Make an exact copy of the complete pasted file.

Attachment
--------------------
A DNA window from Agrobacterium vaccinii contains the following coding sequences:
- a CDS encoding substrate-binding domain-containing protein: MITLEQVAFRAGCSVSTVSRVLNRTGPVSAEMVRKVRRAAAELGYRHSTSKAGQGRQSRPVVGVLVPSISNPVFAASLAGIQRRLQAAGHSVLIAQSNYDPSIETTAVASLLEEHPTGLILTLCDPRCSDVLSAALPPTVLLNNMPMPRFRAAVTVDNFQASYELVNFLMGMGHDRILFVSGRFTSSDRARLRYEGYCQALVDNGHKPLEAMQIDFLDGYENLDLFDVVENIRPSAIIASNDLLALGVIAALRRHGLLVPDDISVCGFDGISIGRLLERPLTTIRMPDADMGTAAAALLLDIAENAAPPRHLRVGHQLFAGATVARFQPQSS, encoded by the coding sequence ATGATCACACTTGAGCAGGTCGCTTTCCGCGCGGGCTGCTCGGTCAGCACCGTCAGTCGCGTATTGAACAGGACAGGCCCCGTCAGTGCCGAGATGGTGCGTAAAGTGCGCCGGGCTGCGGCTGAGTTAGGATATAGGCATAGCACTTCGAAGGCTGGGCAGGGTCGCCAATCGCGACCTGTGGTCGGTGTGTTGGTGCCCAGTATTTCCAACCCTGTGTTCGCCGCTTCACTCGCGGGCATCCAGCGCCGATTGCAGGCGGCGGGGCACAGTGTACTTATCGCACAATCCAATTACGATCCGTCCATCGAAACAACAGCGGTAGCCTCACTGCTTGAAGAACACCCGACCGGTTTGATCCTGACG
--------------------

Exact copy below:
A DNA window from Agrobacterium vaccinii contains the following coding sequences:
- a CDS encoding substrate-binding domain-containing protein: MITLEQVAFRAGCSVSTVSRVLNRTGPVSAEMVRKVRRAAAELGYRHSTSKAGQGRQSRPVVGVLVPSISNPVFAASLAGIQRRLQAAGHSVLIAQSNYDPSIETTAVASLLEEHPTGLILTLCDPRCSDVLSAALPPTVLLNNMPMPRFRAAVTVDNFQASYELVNFLMGMGHDRILFVSGRFTSSDRARLRYEGYCQALVDNGHKPLEAMQIDFLDGYENLDLFDVVENIRPSAIIASNDLLALGVIAALRRHGLLVPDDISVCGFDGISIGRLLERPLTTIRMPDADMGTAAAALLLDIAENAAPPRHLRVGHQLFAGATVARFQPQSS, encoded by the coding sequence ATGATCACACTTGAGCAGGTCGCTTTCCGCGCGGGCTGCTCGGTCAGCACCGTCAGTCGCGTATTGAACAGGACAGGCCCCGTCAGTGCCGAGATGGTGCGTAAAGTGCGCCGGGCTGCGGCTGAGTTAGGATATAGGCATAGCACTTCGAAGGCTGGGCAGGGTCGCCAATCGCGACCTGTGGTCGGTGTGTTGGTGCCCAGTATTTCCAACCCTGTGTTCGCCGCTTCACTCGCGGGCATCCAGCGCCGATTGCAGGCGGCGGGGCACAGTGTACTTATCGCACAATCCAATTACGATCCGTCCATCGAAACAACAGCGGTAGCCTCACTGCTTGAAGAACACCCGACCGGTTTGATCCTGACG